Penn National’s new media partner, Barstool Sports, may have found a niche in resisting the increasingly “progressive discourse” in US sports – but is taking sides in the culture wars an astute move for America’s third largest gaming group?
Penn National’s stock soared with the news it had taken a 36 percent slice in niche sports media outfit, Barstools Sports.
The deal values Barstool at $450m (up from just $25m when it was acquired by Chernin four years ago) and promises to provide Penn National with a much younger, more male, and more sports-centric audience than it is used to in its brick-and-mortar casinos.
As Penn National CEO Jay Snowden put it: “The question has been asked over and over again around how do you attract younger generations — Gen X, millennials. We have the opportunity with Barstool to do that now.”
The merits of the move have been questioned by some analysts, however, largely over the provocative and divisive tone of Barstool’s editorial and overall business model – and whether that can really fit with a modern multi-state gaming brand.
Speaking at a Dow Jones event in February, the firm’s CEO, Erika Nardini, boasted: “We’re a company that thrives on drama.” This has certainly been its story to date.
Dave Portnoy, who founded Barstool in 2003 as an outlet “by the common man, for the common man,” brought the brand to prominence in 2016 after being arrested at the NFL headquarters – for protesting the suspension of a quarterback accused of rigging a game by deflating the match balls.
Since then Barstool has built a reputation playing to anti-woke sentiment in a culturally divided America – frequently weighing in on gender issues and freedom of speech issues. Portnoy once told an ESPN reporter to “sex it up and be slutty,” losing a contract with the channel in the process. He recently settled a lawsuit with the National Labour Office after saying he would fire any employee who talked about unionisation.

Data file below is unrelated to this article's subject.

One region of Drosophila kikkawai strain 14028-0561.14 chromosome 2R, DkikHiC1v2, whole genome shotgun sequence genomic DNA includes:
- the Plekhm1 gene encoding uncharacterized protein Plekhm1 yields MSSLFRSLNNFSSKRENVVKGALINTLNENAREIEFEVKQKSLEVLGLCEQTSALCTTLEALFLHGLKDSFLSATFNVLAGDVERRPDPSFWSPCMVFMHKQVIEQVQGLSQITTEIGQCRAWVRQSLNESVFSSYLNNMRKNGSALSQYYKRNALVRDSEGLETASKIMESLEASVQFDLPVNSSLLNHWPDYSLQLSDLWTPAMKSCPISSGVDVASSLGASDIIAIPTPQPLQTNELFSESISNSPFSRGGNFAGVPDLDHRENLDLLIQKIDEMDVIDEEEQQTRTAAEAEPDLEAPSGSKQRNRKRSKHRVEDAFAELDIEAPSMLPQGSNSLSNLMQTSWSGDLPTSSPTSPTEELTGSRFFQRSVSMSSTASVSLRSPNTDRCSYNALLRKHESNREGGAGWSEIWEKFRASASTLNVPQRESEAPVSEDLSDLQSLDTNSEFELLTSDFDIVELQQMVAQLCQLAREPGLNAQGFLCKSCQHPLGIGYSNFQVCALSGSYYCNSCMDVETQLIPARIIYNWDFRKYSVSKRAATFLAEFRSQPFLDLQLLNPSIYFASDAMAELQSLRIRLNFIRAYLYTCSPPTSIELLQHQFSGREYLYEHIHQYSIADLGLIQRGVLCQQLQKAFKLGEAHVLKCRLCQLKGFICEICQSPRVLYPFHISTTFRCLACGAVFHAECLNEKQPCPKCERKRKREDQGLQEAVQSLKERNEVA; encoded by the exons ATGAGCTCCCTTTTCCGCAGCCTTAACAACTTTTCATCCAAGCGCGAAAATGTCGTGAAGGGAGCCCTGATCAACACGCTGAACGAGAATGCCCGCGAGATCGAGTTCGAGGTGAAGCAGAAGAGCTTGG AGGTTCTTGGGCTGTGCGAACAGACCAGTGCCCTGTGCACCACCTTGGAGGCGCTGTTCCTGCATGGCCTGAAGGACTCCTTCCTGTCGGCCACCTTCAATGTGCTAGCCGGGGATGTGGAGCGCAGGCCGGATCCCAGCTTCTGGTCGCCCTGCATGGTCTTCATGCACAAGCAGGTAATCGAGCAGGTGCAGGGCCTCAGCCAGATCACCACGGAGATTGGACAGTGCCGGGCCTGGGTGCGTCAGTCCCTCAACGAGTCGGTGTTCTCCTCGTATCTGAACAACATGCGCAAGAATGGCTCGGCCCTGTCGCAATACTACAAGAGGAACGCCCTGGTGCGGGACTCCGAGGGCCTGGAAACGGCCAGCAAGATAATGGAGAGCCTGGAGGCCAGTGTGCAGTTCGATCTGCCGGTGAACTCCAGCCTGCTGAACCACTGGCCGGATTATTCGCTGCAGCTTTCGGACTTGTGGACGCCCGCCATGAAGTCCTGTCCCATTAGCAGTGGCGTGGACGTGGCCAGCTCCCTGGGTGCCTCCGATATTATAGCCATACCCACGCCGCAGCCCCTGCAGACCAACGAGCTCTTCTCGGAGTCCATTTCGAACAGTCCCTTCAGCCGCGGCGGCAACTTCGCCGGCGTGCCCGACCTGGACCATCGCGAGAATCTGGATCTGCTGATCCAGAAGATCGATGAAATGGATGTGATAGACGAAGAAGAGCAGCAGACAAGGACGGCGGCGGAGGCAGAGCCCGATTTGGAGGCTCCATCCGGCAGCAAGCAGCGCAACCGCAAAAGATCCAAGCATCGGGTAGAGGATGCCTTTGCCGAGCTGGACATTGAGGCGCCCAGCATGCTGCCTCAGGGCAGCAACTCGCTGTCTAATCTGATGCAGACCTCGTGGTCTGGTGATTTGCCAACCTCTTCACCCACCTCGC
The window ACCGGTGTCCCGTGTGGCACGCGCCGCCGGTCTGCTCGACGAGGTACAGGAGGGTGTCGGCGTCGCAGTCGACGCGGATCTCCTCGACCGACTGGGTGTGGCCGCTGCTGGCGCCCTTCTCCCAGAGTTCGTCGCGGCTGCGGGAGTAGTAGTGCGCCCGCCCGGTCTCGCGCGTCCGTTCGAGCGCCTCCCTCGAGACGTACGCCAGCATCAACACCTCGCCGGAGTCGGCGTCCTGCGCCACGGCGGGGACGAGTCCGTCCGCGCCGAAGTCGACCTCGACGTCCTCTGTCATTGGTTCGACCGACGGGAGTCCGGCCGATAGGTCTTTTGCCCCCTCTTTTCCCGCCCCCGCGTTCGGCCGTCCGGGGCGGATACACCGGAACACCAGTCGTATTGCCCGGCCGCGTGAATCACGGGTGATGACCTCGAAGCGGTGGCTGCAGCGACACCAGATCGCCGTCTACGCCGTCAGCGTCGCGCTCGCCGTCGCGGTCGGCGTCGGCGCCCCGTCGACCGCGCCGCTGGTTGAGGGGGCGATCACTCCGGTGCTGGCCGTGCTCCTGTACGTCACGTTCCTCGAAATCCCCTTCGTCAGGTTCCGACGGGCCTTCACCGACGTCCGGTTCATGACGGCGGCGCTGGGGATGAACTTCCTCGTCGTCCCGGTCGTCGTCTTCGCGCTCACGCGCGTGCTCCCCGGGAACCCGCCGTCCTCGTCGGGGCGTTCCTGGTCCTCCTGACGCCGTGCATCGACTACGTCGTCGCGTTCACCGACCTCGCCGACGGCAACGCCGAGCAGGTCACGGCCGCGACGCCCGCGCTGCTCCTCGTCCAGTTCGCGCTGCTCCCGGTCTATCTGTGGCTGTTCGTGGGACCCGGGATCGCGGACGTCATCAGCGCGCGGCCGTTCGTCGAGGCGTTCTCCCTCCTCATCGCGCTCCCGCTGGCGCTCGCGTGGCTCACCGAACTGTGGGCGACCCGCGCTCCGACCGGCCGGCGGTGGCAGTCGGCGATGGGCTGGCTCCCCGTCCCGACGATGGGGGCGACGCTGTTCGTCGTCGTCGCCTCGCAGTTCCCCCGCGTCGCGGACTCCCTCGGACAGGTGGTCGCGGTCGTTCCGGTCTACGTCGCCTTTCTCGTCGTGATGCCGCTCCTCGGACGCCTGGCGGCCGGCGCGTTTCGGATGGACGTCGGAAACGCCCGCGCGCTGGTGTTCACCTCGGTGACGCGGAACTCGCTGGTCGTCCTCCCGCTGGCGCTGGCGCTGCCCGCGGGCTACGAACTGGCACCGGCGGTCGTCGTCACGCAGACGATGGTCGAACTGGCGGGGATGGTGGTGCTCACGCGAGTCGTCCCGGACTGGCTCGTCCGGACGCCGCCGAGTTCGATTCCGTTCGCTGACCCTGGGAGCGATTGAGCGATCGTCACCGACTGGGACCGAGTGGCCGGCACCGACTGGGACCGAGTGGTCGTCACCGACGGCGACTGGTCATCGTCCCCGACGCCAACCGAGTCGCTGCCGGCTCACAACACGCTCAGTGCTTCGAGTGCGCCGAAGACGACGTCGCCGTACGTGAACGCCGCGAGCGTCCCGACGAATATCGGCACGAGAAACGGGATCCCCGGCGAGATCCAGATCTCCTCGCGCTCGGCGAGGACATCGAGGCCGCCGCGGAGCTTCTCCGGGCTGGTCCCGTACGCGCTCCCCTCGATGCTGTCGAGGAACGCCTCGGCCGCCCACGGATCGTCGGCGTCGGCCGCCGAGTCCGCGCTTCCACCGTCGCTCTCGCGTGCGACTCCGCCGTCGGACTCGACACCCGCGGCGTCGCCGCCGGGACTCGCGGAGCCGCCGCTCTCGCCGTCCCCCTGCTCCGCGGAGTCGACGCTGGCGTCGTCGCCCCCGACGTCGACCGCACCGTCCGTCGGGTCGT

“We will not bow down to the winds of PC culture whichever way they may blow,” Portnoy says. “If that makes us perceived as counter culture then so be it. I’d say we represent the silent majority.”
Whatever ones flavour, there is commercial logic to a sports media site speaking without censor. Barstool boasts a staggering 66 million unique visitors a month – mostly male, and mostly young – the prime sports betting demographic.
“In many ways, Barstool has resisted some of the more progressive discourse around sports. And I think there’s a niche for that,” said Marie Hardin, dean of Penn State’s Donald Bellisario College of Communications. “There’s a market there and they’re able to capture that.”
America’s third largest gaming group cannot afford to be so precise. Sports fans, and bettors, may be overwhelmingly “masculine” – but at the legislative and licensing level, gambling is quintessentially a liberal endeavour.
“Barstool is so popular because it is thoroughly irreverent and ‘jock’ driven – in a way that deliberately skirts what more liberal types might consider good taste,” said Paul Leyland, analyst at Regulus Partners. “As an independent or PE backed brand, this is fair enough; the US is a free country including the freedom offend and to be offended (and sue).”
However, by taking a meaningful stake in Barstool, Penn National will struggle to distance themselves from the inevitable (indeed, intended) controversies. “If they water it down or try to insist on guidelines to protect their own more serious, regulated brand image (with regulators and politicians as well as broader customer groups such as women) then they risk killing the goose that appears to be laying golden betting eggs,” Leyland added.
“If they don’t, they potentially put that brand at risk: with politicians, regulators and material cohorts of customers. That looks pretty double edged to us.”
HIGH WATER MARK
Portony’s refusal to “bow down to the winds of PC culture, whichever way they may blow” could come back to bite Barstool. A closer look at the blog’s analytics shows a marked decline in page views per session (from 16 a year ago to four in January) – a vital metric for Penn’s ability to cross-sell readers. Moreover combined mobile and desktop viewership has fallen from a high of 11 million per month a year ago, to 8 million today.
“While data like this should be taken with a grain of salt (because web traffic is often fickle), it goes to show that Barstool Sports may not deliver on investor’s current expectations,” said research analyst, Harrison Schwartz
If Barstool is riding a cultural wave, that wave is destined to crash and roll back. At which point there may be little to salvage from the wreck.
“As the industry matures, it is likely that competition will grow,” Schwartz added. “Additionally, websites are not known for having strong moats and Barstool’s moat may already be breaking.”